Luigi’s Mansion 2 HD Review – It’s Boos all the way down

Reviewed June 25, 2024 on Nintendo Switch


Nintendo Switch


June 27, 2024




Next Level Games

Boo! Mario’s favourite brother returns to his spooky hijinks in Luigi’s Mansion 2 HD. This visually enhanced remake of the 2013 game for Nintendo 3DS comes almost five years after Luigi’s Mansion 3, which was praised as a satisfying treasure-hunting romp through a spooky hotel.

The second title (named Luigi’s Mansion: Dark Moon in the US) instead boasts five different locations to explore, as well as a focus on shorter ghost-busting expeditions. Traditionally billed as a bit of an awkward middle child of the franchise, how does the green plumber’s portable haunt fare in an HD glow-up eleven years on?

Professor E. Gadd, notable scientist and purveyor of the occult, has been driven from his lab in the spooky Evershade Valley after his collection of docile ghost pals suddenly turned hostile. From his van, he discovers that the mysterious Dark Moon (which usually pacifies the spirits) has been split into pieces and scattered across the valley’s various creepy mansions. Ever the optimist, E. Gadd entrusts Luigi with the spirit-sucking Poltergust 5000 and tasks him with scouring each locale for treasure, facing the resident ghouls, and retrieving every corrupted shard of the Dark Moon.

Luigi’s Mansion 2 splits its gameplay out into short missions that take place across five different mansions with varied themes and locales, from an old clock factory to a frigid mine. Professor E. Gadd will task you with specific objectives to complete in each mission, and once finished you receive a rank based on your performance before being warped back to the van. When the title launched on 3DS, this approach made sense due to the console’s portability, despite proving controversial amongst fans of the series who were keen to see a return to the semi-open world approach of the GameCube original.

With the Switch’s hybrid nature, the idea of bite-sized chunks of gameplay makes sense. However, the inability to save your progress within a mission is a bizarrely anti-concept design decision, especially for a family-focused console. Halfway through a stage but your kid wants to play a round of Mario Kart? That’s thirty minutes of your life that you’re not getting back.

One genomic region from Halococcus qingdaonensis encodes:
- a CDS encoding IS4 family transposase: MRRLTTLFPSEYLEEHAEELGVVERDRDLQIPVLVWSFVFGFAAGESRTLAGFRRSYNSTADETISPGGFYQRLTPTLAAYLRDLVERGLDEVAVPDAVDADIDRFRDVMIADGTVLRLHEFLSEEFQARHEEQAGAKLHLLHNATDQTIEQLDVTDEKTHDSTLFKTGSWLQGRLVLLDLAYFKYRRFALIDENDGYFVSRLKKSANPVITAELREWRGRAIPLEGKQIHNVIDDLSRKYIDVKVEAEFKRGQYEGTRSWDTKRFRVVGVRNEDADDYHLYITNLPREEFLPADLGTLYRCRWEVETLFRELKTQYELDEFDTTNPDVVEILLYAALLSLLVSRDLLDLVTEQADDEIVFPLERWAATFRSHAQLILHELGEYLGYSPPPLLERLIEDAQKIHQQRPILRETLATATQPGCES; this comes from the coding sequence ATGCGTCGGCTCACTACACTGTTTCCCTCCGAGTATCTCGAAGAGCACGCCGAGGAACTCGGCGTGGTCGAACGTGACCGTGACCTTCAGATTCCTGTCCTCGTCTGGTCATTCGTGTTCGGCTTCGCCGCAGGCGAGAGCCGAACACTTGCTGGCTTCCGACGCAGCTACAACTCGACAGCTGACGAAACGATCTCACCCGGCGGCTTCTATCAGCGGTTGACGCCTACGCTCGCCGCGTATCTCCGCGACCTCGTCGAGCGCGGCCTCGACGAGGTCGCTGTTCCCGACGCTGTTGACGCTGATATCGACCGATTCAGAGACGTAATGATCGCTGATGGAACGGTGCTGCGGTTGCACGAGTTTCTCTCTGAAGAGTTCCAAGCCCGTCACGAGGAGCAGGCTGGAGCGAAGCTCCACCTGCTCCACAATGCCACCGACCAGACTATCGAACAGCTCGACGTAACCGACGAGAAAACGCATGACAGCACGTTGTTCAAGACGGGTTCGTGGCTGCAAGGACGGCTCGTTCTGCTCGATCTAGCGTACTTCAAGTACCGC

The level-select approach is also detrimental to the game’s worldbuilding, framing mansion exploration as a checkbox task to complete rather than an intrinsically rewarding exercise in itself. It feels disheartening to comb every inch of a mansion uncovering secrets, only to be booted out at the end of the level and have all of the changes you made reset. While mansions change between stages, the differences are usually minute enough that there’s no real justification for making you leave the level and return. It ends up feeling like busywork needing to traverse the same rooms and solve the same puzzles on each revisit.

“…each mission feels like a list of mundane tasks rather than any sort of cohesive quest.

This is compounded by Professor E. Gadd’s obsession with constantly interrupting gameplay with inane observations that rival even those of Fi from The Legend of Zelda: Skyward Sword. Unlike that game’s HD remake on Switch, however, these interruptions have not been streamlined when compared with the 3DS original. Almost every time Luigi so much as flicks a switch, you can expect a call from E. Gadd on the Dual Scream (a cute DS that acts as your map) commenting on your actions and telling you where to go next. It’s a condescending exercise that wastes your time, kills any sense of tension or immersion, and means that each mission feels like a list of mundane tasks rather than any sort of cohesive quest.

The mansions themselves in Luigi’s Mansion 2 HD are filled with all manner of spooky creepie-crawlies, from squeaky little mice to buzzy sandflies. Most basic beasts can be vanquished with a single flash of Luigi’s torch, though many rooms play host to the more “terrifying” ghosts which must be subdued and captured before you’re allowed to move on. There are a bunch of different types of ghosts with assorted attack patterns and weaknesses: basic Greenies can be sucked into the Poltergust 5000 after a quick stunning, while more advanced ghouls like Sneakers and Creepers require specific strategies to defeat.